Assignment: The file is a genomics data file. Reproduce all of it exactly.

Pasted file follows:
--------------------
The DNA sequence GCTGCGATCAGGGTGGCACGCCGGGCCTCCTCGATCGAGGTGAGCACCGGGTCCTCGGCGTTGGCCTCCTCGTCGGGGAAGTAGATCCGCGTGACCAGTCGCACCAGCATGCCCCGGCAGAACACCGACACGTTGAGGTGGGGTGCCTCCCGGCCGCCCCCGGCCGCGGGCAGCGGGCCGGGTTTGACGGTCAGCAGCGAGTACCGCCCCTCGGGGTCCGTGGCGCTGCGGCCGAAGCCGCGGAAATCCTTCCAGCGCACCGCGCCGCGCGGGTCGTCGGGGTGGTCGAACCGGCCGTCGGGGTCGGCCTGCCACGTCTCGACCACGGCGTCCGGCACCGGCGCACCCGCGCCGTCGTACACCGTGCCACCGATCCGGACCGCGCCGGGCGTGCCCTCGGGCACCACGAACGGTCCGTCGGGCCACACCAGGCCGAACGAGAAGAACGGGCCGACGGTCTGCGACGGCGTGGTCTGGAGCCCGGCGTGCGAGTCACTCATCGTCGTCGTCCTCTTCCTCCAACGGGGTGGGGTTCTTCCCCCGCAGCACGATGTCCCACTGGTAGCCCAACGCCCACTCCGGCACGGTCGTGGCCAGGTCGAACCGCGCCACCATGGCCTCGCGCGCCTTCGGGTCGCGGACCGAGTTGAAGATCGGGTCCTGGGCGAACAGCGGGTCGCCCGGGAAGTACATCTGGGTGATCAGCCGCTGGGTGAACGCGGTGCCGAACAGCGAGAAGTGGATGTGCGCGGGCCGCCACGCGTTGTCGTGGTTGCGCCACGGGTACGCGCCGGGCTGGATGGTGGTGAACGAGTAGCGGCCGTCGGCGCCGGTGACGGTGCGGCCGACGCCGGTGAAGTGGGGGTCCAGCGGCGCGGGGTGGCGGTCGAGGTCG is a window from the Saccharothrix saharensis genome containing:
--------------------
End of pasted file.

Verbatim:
The DNA sequence GCTGCGATCAGGGTGGCACGCCGGGCCTCCTCGATCGAGGTGAGCACCGGGTCCTCGGCGTTGGCCTCCTCGTCGGGGAAGTAGATCCGCGTGACCAGTCGCACCAGCATGCCCCGGCAGAACACCGACACGTTGAGGTGGGGTGCCTCCCGGCCGCCCCCGGCCGCGGGCAGCGGGCCGGGTTTGACGGTCAGCAGCGAGTACCGCCCCTCGGGGTCCGTGGCGCTGCGGCCGAAGCCGCGGAAATCCTTCCAGCGCACCGCGCCGCGCGGGTCGTCGGGGTGGTCGAACCGGCCGTCGGGGTCGGCCTGCCACGTCTCGACCACGGCGTCCGGCACCGGCGCACCCGCGCCGTCGTACACCGTGCCACCGATCCGGACCGCGCCGGGCGTGCCCTCGGGCACCACGAACGGTCCGTCGGGCCACACCAGGCCGAACGAGAAGAACGGGCCGACGGTCTGCGACGGCGTGGTCTGGAGCCCGGCGTGCGAGTCACTCATCGTCGTCGTCCTCTTCCTCCAACGGGGTGGGGTTCTTCCCCCGCAGCACGATGTCCCACTGGTAGCCCAACGCCCACTCCGGCACGGTCGTGGCCAGGTCGAACCGCGCCACCATGGCCTCGCGCGCCTTCGGGTCGCGGACCGAGTTGAAGATCGGGTCCTGGGCGAACAGCGGGTCGCCCGGGAAGTACATCTGGGTGATCAGCCGCTGGGTGAACGCGGTGCCGAACAGCGAGAAGTGGATGTGCGCGGGCCGCCACGCGTTGTCGTGGTTGCGCCACGGGTACGCGCCGGGCTGGATGGTGGTGAACGAGTAGCGGCCGTCGGCGCCGGTGACGGTGCGGCCGACGCCGGTGAAGTGGGGGTCCAGCGGCGCGGGGTGGCGGTCGAGGTCG is a window from the Saccharothrix saharensis genome containing: